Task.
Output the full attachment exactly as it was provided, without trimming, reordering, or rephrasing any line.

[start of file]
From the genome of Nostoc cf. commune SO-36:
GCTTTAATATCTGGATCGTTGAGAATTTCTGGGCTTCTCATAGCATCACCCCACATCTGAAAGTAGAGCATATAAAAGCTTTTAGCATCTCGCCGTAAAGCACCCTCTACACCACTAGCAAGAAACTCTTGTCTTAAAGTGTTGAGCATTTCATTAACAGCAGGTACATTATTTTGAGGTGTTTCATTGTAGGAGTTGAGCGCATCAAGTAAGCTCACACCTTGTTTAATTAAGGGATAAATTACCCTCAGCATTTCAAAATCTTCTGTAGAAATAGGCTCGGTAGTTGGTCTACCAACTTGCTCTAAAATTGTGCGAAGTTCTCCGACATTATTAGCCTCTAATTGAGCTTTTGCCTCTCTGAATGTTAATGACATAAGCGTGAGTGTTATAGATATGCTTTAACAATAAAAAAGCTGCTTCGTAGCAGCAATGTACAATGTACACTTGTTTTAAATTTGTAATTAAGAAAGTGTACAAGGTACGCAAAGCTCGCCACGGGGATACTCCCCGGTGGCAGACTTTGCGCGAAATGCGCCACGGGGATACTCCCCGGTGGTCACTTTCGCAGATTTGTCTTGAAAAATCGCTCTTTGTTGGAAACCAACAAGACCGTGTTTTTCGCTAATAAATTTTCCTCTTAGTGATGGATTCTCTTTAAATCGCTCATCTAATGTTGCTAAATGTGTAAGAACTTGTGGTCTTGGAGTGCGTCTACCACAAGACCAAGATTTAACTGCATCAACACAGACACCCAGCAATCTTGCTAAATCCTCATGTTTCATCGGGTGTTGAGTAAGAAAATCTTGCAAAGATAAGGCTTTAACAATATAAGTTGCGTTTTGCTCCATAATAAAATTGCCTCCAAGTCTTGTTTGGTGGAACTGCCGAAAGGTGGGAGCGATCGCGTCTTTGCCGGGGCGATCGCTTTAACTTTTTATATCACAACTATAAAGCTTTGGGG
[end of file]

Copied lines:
From the genome of Nostoc cf. commune SO-36:
GCTTTAATATCTGGATCGTTGAGAATTTCTGGGCTTCTCATAGCATCACCCCACATCTGAAAGTAGAGCATATAAAAGCTTTTAGCATCTCGCCGTAAAGCACCCTCTACACCACTAGCAAGAAACTCTTGTCTTAAAGTGTTGAGCATTTCATTAACAGCAGGTACATTATTTTGAGGTGTTTCATTGTAGGAGTTGAGCGCATCAAGTAAGCTCACACCTTGTTTAATTAAGGGATAAATTACCCTCAGCATTTCAAAATCTTCTGTAGAAATAGGCTCGGTAGTTGGTCTACCAACTTGCTCTAAAATTGTGCGAAGTTCTCCGACATTATTAGCCTCTAATTGAGCTTTTGCCTCTCTGAATGTTAATGACATAAGCGTGAGTGTTATAGATATGCTTTAACAATAAAAAAGCTGCTTCGTAGCAGCAATGTACAATGTACACTTGTTTTAAATTTGTAATTAAGAAAGTGTACAAGGTACGCAAAGCTCGCCACGGGGATACTCCCCGGTGGCAGACTTTGCGCGAAATGCGCCACGGGGATACTCCCCGGTGGTCACTTTCGCAGATTTGTCTTGAAAAATCGCTCTTTGTTGGAAACCAACAAGACCGTGTTTTTCGCTAATAAATTTTCCTCTTAGTGATGGATTCTCTTTAAATCGCTCATCTAATGTTGCTAAATGTGTAAGAACTTGTGGTCTTGGAGTGCGTCTACCACAAGACCAAGATTTAACTGCATCAACACAGACACCCAGCAATCTTGCTAAATCCTCATGTTTCATCGGGTGTTGAGTAAGAAAATCTTGCAAAGATAAGGCTTTAACAATATAAGTTGCGTTTTGCTCCATAATAAAATTGCCTCCAAGTCTTGTTTGGTGGAACTGCCGAAAGGTGGGAGCGATCGCGTCTTTGCCGGGGCGATCGCTTTAACTTTTTATATCACAACTATAAAGCTTTGGGG